Write more sex. Write less sex. Write more angst. Less angst. More plot. Less plot. More character development. More romance. Longer books. No, shorter books. Funnier. Not so funny!

Confusing as it all was, I took in all that feedback. All of it. 

And now …


I'm letting your opinion go.

I may never be a superstar. I may never be as successful as X, Y, Z authors. I may never get my finger on the pulse of whatever elusive element makes you guys write a five-star reviews and tell all your friends to read it. I may never figure out how to generate that juicy kind of word-of-mouth buzz that will catapult me to the top of the bestseller lists.

All of that is out of my control, and I can chase it forever, and never find it, so um, pass on that.

But I do get to control how happy I am.

And to be happy, I have a choice:

I can base that happiness on external validation, and thus shift my writing focus to try and write what “the people” want.

Or I can dig deeper. I can figure out what brings me joy. True joy, not temporary “they like me!” gratification. 

And that joy, for me, is in the writing of the stories I want to tell. 

The ones where my characters are flawed, and deemed unlikable, but are real. The characters who make silly decisions because they're human, even if those decisions earn me snarky animated gifs on GoodReads.  I want to tell the stories that are fun and witty, even if that only gets me a “fluffy four star read” review on Amazon. I accept that review and say thank you. Thank you so much!

And I want to take risks with my books. Stuff you've never read from me. Scandalous, juicy, oh-no-she-didn't! books.

I have story ideas rattling around in my brain that I've hesitantly mentioned to others, who've responded with disinterest (at best) and absolute horror (at worst).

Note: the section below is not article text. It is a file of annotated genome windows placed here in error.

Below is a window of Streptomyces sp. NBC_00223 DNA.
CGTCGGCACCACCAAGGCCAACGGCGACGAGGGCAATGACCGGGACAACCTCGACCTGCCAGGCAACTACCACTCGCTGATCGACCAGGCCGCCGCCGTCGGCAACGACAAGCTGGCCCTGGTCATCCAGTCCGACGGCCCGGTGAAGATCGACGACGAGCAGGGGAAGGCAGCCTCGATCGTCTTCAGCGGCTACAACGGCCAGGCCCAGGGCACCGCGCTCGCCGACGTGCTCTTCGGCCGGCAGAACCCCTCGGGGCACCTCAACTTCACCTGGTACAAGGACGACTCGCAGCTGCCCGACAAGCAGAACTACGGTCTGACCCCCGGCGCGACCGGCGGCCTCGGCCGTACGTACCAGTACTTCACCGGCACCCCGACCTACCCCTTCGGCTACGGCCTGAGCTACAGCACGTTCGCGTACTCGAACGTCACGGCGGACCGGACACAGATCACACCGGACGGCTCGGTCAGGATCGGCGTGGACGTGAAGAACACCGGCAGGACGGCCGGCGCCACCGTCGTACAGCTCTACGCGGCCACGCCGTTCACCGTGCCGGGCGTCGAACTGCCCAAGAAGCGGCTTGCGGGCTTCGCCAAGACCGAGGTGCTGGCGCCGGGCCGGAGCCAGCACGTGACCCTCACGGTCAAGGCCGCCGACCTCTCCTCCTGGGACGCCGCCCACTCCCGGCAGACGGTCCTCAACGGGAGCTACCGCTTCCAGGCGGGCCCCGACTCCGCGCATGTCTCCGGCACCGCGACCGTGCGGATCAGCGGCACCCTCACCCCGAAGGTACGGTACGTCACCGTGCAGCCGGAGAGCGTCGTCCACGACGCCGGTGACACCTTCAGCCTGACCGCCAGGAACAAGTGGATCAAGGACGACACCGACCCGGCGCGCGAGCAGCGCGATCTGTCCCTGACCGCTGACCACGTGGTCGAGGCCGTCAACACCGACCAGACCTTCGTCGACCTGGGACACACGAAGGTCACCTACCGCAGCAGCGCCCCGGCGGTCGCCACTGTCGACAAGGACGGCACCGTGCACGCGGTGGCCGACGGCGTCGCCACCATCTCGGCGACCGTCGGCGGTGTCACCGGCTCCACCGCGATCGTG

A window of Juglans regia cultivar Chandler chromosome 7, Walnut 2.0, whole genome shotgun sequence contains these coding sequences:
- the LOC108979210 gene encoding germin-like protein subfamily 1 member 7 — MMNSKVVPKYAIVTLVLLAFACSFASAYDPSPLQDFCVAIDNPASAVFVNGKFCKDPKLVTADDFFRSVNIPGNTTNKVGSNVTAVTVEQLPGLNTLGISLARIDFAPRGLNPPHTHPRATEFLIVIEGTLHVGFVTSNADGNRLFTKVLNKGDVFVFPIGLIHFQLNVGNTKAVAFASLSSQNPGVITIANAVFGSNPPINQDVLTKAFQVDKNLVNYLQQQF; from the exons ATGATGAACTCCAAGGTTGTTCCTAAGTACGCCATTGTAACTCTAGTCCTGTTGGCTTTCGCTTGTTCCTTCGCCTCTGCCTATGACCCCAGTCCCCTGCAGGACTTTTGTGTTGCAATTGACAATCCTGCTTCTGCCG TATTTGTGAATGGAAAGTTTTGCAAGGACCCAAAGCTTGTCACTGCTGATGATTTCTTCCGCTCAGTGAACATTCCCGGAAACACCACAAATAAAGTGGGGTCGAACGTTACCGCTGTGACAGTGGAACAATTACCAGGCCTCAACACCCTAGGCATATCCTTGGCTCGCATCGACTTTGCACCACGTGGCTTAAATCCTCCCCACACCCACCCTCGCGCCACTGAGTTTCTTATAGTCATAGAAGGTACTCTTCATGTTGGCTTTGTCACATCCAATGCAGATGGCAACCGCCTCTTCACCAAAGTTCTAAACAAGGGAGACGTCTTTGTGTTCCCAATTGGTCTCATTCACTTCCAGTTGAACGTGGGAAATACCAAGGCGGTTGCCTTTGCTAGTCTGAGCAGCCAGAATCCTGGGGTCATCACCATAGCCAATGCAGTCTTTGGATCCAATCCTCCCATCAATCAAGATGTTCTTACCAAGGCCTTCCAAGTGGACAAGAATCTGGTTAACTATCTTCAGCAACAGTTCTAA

Fair enough. They don't like the ideas. Maybe readers won't either. 


*flips hair*

Now, I’ve rambled an awful lot about books in this blog post—more than I like to, because nothing is more dull than an author blog that only talks to other authors. 


It’s not about stories, or reviews, or bestseller lists.

I'm talking about self-worth.

And I'm talking about the kind of happiness that stems from that self-worth. The kind happiness that comes from within because you know that you’re awesome. 

The kind of awesome that no amount of judgey-looks or bad reviews or snarky comments or tiny paychecks can take away.

So to all of you who’ve been feeling like I’ve been feeling:

Like you’re not good enough, because someone told you that you weren’t …

You are.

You are enough.

Is there room for improvement in all of us? Of course. But that improvement needs to be on ourterms, not somebody else’s. We decide what we want to improve upon and which imperfections and flaws or unique quirks make us us.

It’s time for us to shake off others’ opinions.

And hell, let’s go crazy and literally, shake them off. 

Right now. Do it right now.

Everybody scramble for their music playing device.

Now, find your favorite self-esteem jam.

Some of my favorites:

Taylor Swift’s SHAKE IT OFF
Alicia Keys’ GIRL ON FIRE

Play your jam and then shake. It can be a quick classy little shake-away of everyone's opinions:


Or a sassy booty shake:

Or my personal favorite, whatever this is:

It feels good, right? Physically shaking away all that weight of other people's crap?

See, haters gonna hate, but YOU?

YOU are going to live and love and be fucking amazing. On your terms.


LL out.